Still Flying High
On Friday, April 21, 2007, the American flag flew at half-mast. All over the country people lowered these symbols of freedom and prosperity under a cloud of shattered dismay in recognition of the most gruesome massacre that had been recorded to date in US history. On the campus of a quiet, unassuming university in Virginia, 33 lives were senselessly snuffed out at the hands of a madman who bulldozed through classrooms in a fit of murderous rage. Unlike the lives lost, the tears shed cannot be numbered, the dreams shattered cannot be fathomed, and the hopes dashed can never fully be known. Everyone sitting on the periphery of this disaster shed tears of disbelief and did the least that they could–honor those caught in the gunfire by lowering the flag in their memory.
That flag. It’s sobering to see it stripped from its normal pinnacle of glory.
That flag. It’s odd to view it bowing low to the ground; its head hung in infuriating shame.
That flag. The wind doesn’t catch its seams – hurling it headlong into a billowing glorious dance as usual. That flag. In this lowered position it seems smaller. Weaker. Less proud. Humbled.
Indeed, America bended to the sting of death that touched it’s soil. The symbol of all that makes it’s significant was lowered on that day. And yet, even with the ashes of disaster still hanging in the air, there was one power that had not been dismantled; one throne that had not been usurped; one authority that had not been overthrown.
It became clear to me when I passed by a nearby church while out running a few mindless errands. There, on the grassy knoll in the middle of its vacant parking lot, stood a towering pole and on it – two flags. The American – lowered. And the Christian flag, adorned with the cross of Jesus Christ, at the pole’s very highest point. I would have missed it had someone else not pointed it out. I wouldn’t have taken in the powerful truth in the message it declared had another more sensitive soul not pondered these truths first. But her pointed finger directed my soul to the powerful statement made on the flag poll of the church. The American flag, perched midway up the long silver post in their manicured front lawn, had been eclipsed under the shadow of another more prominent regime.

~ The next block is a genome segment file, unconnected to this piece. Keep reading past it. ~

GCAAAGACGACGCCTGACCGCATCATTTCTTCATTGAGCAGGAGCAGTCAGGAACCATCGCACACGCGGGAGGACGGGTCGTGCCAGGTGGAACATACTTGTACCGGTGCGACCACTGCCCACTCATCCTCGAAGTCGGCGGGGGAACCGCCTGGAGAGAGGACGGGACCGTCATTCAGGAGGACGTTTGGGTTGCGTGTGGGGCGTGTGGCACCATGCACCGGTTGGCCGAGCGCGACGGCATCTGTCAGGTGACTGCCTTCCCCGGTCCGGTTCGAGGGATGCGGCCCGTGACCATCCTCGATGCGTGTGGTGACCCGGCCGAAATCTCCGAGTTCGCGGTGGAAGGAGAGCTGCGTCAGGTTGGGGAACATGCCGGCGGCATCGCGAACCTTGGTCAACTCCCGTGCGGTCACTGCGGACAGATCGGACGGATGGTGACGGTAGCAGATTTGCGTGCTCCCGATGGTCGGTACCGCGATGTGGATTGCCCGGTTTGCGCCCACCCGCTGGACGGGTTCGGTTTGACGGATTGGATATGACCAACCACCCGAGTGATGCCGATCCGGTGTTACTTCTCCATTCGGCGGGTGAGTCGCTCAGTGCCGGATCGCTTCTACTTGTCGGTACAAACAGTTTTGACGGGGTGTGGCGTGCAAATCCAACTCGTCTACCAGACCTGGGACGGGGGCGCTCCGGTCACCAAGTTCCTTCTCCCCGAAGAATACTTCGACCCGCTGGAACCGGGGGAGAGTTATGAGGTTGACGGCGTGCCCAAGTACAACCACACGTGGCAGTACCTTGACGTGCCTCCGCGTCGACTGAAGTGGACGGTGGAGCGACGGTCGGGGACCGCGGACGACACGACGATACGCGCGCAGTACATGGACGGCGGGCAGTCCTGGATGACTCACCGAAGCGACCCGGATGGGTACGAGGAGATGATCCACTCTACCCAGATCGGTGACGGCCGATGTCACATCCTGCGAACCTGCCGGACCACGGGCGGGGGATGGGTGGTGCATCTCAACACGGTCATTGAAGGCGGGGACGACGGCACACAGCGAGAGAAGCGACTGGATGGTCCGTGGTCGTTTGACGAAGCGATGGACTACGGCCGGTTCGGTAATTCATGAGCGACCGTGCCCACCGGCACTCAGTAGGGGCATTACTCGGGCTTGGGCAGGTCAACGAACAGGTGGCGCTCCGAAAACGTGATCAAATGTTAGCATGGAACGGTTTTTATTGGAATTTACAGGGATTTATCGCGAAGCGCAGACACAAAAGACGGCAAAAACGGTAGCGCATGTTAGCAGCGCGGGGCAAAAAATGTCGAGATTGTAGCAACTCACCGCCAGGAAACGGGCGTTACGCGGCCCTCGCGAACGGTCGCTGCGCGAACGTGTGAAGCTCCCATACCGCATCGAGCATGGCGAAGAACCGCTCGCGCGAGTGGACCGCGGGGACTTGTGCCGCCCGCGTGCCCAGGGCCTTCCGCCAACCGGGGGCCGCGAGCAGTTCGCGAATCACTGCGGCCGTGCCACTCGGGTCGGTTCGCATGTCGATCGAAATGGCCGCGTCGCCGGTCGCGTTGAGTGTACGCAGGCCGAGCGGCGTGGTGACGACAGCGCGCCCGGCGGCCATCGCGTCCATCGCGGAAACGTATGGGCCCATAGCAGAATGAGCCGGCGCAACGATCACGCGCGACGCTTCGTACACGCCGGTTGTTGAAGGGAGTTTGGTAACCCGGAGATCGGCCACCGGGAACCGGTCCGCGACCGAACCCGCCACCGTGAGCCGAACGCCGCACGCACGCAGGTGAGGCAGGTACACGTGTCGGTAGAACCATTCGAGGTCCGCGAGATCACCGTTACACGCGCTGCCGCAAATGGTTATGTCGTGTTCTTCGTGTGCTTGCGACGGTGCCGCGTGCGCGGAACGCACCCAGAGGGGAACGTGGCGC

Never submitted to the happenings of this earthly globe, the Christian flag still flew high. This flag, representing things eternal, symbolizes a declaration of independence that cannot be hampered, altered, or destroyed. At the Name represented by this flag, every knee will bow and every tongue will make a startling confession of loyalty to true Kingship and authority. Every person, from pauper to president, and every nation will make it voluntarily or involuntarily today or someday. And on that somber day in April, America had been forced to make that confession. The sting of death had brought the American flag to its appointed and necessary place, lowered beneath the cross of Jesus Christ. The flag that was and is always. . . still flying high.
I was humbled to see these flags in their appropriate order that day, and I long for this ideal to dictate the future for everyday operations in our country. I will pray for this day. Until then, I must not sit idly by waiting for the national tide to turn. Rather, I must personalize the symbolic meaning of these flags and ask myself, “Does the flag of Christ’s authority wave at the pinnacle of my heart and life?” I can’t long for a country to bend its knee to Christ’s Lordship without first bowing my own. I can’t spend time and energy praying that others will commit to do what I haven’t already done. This change starts with me . . .and it starts with you.
Has the armed gunman of chaos altered life as you’ve known it? Has the bullet of disease, financial disarray, adultery, or divorce put to death the dreams and hopes that you have held close to your heart these years? As you lower the flag of your expectations of the prosperity, happiness and peace you expected this world to bring, would you make sure that our Lord reigns higher and more supreme? Reposition your hopes on His Name, His power and His authority in your life. Lift up the flag of Christ higher than any other flag that you wave.
Let all the declarations of our allegiance fly at half-mast in our hearts today and everyday, overshadowed and obscured under the shadow of the One who will reign in our nation and in our lives for all times.
How blessed is he whose help is the God of Jacob, whose hope is in the Lord his God. – Psalm 146:5